“Acre, though in a plain of about four leagues in extent, is surrounded on three sides by mountains, and on the fourth by the sea. I made acquaintance there with a Venetian merchant called Aubert Franc, who received me well, and procured me much useful information respecting my two pilgrimages, by which I profited. With the aid of his advice, I took the road to Nazareth, and, having crossed an extensive plain, came to the fountain, the water of which our Lord changed into wine at the marriage of Archétréclin: it is near a village where St. Peter is said to have been born.

“ Nazareth is another large village, built between two mountains; but the place where the angel Gabriel came to announce to the Virgin Mary that she would be a mother, is in a pitiful state. The church that had been there built is entirely destroyed; and of the houses wherein our Lady was when the angel appeared to her, not the smallest remnant exists.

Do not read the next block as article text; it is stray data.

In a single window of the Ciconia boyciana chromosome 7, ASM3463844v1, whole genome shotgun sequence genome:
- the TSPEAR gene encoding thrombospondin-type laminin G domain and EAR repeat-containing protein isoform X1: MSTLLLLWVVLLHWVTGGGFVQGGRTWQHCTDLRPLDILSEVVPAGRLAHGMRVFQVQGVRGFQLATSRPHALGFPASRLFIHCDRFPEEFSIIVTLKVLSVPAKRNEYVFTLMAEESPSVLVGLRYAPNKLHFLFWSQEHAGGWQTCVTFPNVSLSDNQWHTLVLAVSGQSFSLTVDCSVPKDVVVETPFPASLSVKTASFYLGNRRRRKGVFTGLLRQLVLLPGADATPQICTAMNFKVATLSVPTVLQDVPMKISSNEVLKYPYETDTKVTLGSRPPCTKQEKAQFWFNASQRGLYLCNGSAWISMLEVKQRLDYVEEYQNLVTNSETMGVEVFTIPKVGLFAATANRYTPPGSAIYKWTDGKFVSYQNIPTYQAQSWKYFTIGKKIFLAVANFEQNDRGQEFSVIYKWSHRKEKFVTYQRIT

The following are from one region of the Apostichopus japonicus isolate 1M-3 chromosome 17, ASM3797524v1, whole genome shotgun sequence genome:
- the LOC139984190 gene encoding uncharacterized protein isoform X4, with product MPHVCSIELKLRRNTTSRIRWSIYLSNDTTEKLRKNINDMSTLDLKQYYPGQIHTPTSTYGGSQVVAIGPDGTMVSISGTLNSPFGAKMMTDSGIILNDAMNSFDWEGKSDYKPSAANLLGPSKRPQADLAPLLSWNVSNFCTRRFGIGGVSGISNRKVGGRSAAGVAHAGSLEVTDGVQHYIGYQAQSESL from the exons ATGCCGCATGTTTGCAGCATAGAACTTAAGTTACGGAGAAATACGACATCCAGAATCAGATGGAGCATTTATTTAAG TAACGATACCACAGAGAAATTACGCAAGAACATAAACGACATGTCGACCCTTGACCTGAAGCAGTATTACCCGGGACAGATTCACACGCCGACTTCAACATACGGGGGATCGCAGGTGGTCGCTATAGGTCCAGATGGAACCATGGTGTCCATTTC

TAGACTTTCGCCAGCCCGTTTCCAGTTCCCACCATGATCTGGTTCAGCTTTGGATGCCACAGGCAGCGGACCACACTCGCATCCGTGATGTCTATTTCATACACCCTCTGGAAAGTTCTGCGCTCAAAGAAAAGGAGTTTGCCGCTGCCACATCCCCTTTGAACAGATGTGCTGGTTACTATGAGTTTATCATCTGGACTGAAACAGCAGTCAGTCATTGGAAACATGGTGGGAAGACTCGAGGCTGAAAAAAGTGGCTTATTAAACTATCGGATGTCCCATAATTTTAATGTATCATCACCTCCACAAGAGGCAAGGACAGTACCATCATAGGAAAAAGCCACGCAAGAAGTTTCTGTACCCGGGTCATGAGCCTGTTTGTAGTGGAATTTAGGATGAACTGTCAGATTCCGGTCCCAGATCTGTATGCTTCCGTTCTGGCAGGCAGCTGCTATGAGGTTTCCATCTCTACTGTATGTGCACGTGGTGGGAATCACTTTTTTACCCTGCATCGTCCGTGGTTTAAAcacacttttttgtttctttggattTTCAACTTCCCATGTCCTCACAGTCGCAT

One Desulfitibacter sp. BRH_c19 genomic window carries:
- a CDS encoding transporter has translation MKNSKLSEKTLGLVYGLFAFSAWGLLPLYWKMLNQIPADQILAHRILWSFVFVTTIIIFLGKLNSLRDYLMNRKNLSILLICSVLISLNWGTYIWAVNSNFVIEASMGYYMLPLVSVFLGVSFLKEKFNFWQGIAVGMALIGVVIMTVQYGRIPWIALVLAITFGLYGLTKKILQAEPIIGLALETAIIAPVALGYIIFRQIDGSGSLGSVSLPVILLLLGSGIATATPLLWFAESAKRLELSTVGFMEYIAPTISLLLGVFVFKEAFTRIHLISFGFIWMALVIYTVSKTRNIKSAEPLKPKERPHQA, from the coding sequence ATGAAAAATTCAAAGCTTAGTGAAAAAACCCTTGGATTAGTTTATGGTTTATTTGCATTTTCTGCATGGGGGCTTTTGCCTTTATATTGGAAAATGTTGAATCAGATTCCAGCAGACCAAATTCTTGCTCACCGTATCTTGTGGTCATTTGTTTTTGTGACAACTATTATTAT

“From Nazareth I went to Mount Tabor, the place where the transfiguration of our Lord, and many other miracles, took effect. These pasturages attract the Arabs, who come thither with their beasts; and I was forced to engage four additional men as an escort, two of whom were Arabs. The ascent of the mountain is rugged, because there is no road : I performed it on the back of a mule, but it took me two hours. The summit is terminated by an almost circular plain of about two bow-shots in length, and one in width. It was formerly inclosed with walls, the ruins of which, and the ditches, are still visible: within the wall, and around it, were several churches, and one especially, where, although in ruins, full pardon for vice and sin is gained.